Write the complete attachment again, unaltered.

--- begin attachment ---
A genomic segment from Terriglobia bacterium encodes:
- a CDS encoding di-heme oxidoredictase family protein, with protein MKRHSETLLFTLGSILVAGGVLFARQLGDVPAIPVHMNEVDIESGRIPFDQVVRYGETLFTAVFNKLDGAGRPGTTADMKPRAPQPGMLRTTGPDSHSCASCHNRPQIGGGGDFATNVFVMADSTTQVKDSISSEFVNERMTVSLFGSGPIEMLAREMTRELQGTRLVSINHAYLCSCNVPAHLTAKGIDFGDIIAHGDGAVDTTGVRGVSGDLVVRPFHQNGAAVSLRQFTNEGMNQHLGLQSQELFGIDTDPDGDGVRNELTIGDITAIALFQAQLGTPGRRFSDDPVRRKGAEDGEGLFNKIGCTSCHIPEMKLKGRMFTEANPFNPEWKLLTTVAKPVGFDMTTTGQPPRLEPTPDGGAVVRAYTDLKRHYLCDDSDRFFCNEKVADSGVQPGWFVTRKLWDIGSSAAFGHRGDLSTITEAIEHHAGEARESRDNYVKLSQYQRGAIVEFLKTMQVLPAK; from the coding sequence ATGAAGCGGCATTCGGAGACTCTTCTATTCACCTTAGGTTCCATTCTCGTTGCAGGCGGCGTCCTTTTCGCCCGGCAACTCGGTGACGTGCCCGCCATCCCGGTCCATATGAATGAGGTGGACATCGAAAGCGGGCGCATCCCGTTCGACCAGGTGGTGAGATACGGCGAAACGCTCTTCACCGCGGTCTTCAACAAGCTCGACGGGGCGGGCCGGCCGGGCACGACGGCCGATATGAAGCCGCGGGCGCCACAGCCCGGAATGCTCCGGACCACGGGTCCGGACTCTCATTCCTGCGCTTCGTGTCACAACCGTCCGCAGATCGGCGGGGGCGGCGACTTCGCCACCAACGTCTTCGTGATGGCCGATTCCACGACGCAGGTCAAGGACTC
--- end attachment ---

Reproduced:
A genomic segment from Terriglobia bacterium encodes:
- a CDS encoding di-heme oxidoredictase family protein, with protein MKRHSETLLFTLGSILVAGGVLFARQLGDVPAIPVHMNEVDIESGRIPFDQVVRYGETLFTAVFNKLDGAGRPGTTADMKPRAPQPGMLRTTGPDSHSCASCHNRPQIGGGGDFATNVFVMADSTTQVKDSISSEFVNERMTVSLFGSGPIEMLAREMTRELQGTRLVSINHAYLCSCNVPAHLTAKGIDFGDIIAHGDGAVDTTGVRGVSGDLVVRPFHQNGAAVSLRQFTNEGMNQHLGLQSQELFGIDTDPDGDGVRNELTIGDITAIALFQAQLGTPGRRFSDDPVRRKGAEDGEGLFNKIGCTSCHIPEMKLKGRMFTEANPFNPEWKLLTTVAKPVGFDMTTTGQPPRLEPTPDGGAVVRAYTDLKRHYLCDDSDRFFCNEKVADSGVQPGWFVTRKLWDIGSSAAFGHRGDLSTITEAIEHHAGEARESRDNYVKLSQYQRGAIVEFLKTMQVLPAK; from the coding sequence ATGAAGCGGCATTCGGAGACTCTTCTATTCACCTTAGGTTCCATTCTCGTTGCAGGCGGCGTCCTTTTCGCCCGGCAACTCGGTGACGTGCCCGCCATCCCGGTCCATATGAATGAGGTGGACATCGAAAGCGGGCGCATCCCGTTCGACCAGGTGGTGAGATACGGCGAAACGCTCTTCACCGCGGTCTTCAACAAGCTCGACGGGGCGGGCCGGCCGGGCACGACGGCCGATATGAAGCCGCGGGCGCCACAGCCCGGAATGCTCCGGACCACGGGTCCGGACTCTCATTCCTGCGCTTCGTGTCACAACCGTCCGCAGATCGGCGGGGGCGGCGACTTCGCCACCAACGTCTTCGTGATGGCCGATTCCACGACGCAGGTCAAGGACTC